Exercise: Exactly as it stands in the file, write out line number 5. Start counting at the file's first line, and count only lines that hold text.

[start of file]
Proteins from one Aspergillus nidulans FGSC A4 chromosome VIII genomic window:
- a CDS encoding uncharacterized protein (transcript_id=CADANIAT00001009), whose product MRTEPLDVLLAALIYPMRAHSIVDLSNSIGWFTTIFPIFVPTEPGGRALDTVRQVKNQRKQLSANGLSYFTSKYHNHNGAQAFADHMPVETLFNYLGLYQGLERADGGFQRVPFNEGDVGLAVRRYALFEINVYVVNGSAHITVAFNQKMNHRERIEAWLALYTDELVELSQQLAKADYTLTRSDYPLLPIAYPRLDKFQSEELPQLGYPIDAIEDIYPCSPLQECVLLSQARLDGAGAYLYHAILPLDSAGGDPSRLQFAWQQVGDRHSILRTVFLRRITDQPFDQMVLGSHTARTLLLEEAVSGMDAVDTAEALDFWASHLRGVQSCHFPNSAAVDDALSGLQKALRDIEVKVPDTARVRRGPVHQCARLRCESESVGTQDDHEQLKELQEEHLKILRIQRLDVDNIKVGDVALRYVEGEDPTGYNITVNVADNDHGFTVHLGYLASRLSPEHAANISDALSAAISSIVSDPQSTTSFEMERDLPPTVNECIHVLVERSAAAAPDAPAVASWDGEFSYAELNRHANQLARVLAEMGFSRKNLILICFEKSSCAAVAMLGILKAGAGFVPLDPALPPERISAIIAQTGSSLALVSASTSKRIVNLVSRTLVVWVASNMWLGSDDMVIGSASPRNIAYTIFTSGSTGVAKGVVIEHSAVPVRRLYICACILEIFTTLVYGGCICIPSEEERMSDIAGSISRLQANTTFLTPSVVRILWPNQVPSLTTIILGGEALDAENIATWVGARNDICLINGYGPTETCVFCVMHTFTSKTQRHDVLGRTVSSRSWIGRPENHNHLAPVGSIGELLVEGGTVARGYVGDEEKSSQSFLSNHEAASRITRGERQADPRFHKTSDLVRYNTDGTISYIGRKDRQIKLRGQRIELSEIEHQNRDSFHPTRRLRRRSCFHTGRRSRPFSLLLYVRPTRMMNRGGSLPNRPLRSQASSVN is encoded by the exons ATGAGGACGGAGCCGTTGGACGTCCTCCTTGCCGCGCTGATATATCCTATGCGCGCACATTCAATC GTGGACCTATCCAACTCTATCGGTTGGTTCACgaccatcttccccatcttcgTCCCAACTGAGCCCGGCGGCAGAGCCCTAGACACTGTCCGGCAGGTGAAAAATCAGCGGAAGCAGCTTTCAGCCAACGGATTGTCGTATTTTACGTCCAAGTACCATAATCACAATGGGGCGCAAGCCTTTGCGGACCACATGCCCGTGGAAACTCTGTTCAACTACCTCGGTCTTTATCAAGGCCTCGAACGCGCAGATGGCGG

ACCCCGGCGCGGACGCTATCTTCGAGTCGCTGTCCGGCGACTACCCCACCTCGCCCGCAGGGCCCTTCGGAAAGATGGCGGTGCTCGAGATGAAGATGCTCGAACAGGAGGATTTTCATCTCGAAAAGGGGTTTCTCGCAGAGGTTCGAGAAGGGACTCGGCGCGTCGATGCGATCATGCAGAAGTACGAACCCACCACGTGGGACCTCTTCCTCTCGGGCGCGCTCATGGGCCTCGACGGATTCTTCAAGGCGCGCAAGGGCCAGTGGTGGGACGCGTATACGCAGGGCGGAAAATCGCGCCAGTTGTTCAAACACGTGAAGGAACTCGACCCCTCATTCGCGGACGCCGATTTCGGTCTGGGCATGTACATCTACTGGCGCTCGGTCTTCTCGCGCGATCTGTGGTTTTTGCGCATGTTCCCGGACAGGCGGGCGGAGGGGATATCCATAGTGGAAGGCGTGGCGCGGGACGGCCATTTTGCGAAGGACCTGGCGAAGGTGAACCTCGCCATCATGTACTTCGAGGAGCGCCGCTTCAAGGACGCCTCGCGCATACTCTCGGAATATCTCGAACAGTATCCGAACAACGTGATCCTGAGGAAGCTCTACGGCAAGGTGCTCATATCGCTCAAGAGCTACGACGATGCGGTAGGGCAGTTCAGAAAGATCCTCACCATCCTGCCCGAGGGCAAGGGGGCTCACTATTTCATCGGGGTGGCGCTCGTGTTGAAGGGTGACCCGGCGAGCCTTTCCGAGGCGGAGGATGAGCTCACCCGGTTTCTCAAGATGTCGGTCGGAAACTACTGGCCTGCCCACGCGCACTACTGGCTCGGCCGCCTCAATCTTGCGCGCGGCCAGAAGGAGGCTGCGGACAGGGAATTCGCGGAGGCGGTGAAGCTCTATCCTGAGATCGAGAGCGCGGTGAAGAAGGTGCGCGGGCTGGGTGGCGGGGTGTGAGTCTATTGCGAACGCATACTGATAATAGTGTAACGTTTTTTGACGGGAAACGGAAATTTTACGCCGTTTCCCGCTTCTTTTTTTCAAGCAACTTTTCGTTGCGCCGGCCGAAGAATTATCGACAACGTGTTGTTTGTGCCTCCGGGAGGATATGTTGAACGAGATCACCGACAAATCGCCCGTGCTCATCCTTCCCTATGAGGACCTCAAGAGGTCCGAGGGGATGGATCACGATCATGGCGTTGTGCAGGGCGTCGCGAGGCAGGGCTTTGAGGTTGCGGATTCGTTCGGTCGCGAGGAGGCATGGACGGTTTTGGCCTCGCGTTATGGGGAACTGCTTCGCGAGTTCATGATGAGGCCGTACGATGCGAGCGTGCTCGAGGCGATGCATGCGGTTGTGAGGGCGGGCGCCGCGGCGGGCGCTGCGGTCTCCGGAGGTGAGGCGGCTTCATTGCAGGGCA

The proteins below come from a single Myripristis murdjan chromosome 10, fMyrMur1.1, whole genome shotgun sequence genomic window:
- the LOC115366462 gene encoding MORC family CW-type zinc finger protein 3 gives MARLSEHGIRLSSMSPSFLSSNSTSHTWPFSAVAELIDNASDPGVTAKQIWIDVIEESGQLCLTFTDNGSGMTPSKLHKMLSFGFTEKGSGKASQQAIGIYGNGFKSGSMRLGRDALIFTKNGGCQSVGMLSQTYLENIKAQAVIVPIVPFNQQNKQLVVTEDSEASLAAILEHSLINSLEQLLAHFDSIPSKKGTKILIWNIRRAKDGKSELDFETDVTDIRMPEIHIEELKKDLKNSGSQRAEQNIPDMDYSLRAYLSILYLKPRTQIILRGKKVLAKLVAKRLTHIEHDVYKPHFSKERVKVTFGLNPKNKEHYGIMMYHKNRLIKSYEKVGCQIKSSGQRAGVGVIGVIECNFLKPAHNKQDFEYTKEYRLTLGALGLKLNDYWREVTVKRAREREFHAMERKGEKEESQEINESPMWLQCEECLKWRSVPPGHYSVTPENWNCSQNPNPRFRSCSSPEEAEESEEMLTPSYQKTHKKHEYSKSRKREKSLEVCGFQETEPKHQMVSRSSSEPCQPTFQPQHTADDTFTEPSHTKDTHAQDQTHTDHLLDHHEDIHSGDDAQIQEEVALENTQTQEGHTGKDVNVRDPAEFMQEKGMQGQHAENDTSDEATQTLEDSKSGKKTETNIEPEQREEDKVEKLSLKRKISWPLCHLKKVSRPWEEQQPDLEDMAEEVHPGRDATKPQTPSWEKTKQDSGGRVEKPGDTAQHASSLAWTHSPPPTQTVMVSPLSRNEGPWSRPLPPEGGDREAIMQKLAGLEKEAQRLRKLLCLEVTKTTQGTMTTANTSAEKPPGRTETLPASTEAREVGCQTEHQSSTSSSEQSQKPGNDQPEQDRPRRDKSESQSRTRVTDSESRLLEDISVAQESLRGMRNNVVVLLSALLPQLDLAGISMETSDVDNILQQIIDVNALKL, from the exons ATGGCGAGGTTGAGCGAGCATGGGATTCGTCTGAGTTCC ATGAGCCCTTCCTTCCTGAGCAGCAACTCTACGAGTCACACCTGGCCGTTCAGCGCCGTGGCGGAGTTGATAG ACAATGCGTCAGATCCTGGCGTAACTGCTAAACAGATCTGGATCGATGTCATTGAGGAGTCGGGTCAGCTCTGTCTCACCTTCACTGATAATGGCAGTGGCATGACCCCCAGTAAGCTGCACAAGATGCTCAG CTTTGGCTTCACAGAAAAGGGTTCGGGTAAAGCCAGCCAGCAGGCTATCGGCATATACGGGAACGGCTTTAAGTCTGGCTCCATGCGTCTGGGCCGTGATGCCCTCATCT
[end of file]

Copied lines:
- the LOC115366462 gene encoding MORC family CW-type zinc finger protein 3 gives MARLSEHGIRLSSMSPSFLSSNSTSHTWPFSAVAELIDNASDPGVTAKQIWIDVIEESGQLCLTFTDNGSGMTPSKLHKMLSFGFTEKGSGKASQQAIGIYGNGFKSGSMRLGRDALIFTKNGGCQSVGMLSQTYLENIKAQAVIVPIVPFNQQNKQLVVTEDSEASLAAILEHSLINSLEQLLAHFDSIPSKKGTKILIWNIRRAKDGKSELDFETDVTDIRMPEIHIEELKKDLKNSGSQRAEQNIPDMDYSLRAYLSILYLKPRTQIILRGKKVLAKLVAKRLTHIEHDVYKPHFSKERVKVTFGLNPKNKEHYGIMMYHKNRLIKSYEKVGCQIKSSGQRAGVGVIGVIECNFLKPAHNKQDFEYTKEYRLTLGALGLKLNDYWREVTVKRAREREFHAMERKGEKEESQEINESPMWLQCEECLKWRSVPPGHYSVTPENWNCSQNPNPRFRSCSSPEEAEESEEMLTPSYQKTHKKHEYSKSRKREKSLEVCGFQETEPKHQMVSRSSSEPCQPTFQPQHTADDTFTEPSHTKDTHAQDQTHTDHLLDHHEDIHSGDDAQIQEEVALENTQTQEGHTGKDVNVRDPAEFMQEKGMQGQHAENDTSDEATQTLEDSKSGKKTETNIEPEQREEDKVEKLSLKRKISWPLCHLKKVSRPWEEQQPDLEDMAEEVHPGRDATKPQTPSWEKTKQDSGGRVEKPGDTAQHASSLAWTHSPPPTQTVMVSPLSRNEGPWSRPLPPEGGDREAIMQKLAGLEKEAQRLRKLLCLEVTKTTQGTMTTANTSAEKPPGRTETLPASTEAREVGCQTEHQSSTSSSEQSQKPGNDQPEQDRPRRDKSESQSRTRVTDSESRLLEDISVAQESLRGMRNNVVVLLSALLPQLDLAGISMETSDVDNILQQIIDVNALKL, from the exons ATGGCGAGGTTGAGCGAGCATGGGATTCGTCTGAGTTCC ATGAGCCCTTCCTTCCTGAGCAGCAACTCTACGAGTCACACCTGGCCGTTCAGCGCCGTGGCGGAGTTGATAG ACAATGCGTCAGATCCTGGCGTAACTGCTAAACAGATCTGGATCGATGTCATTGAGGAGTCGGGTCAGCTCTGTCTCACCTTCACTGATAATGGCAGTGGCATGACCCCCAGTAAGCTGCACAAGATGCTCAG CTTTGGCTTCACAGAAAAGGGTTCGGGTAAAGCCAGCCAGCAGGCTATCGGCATATACGGGAACGGCTTTAAGTCTGGCTCCATGCGTCTGGGCCGTGATGCCCTCATCT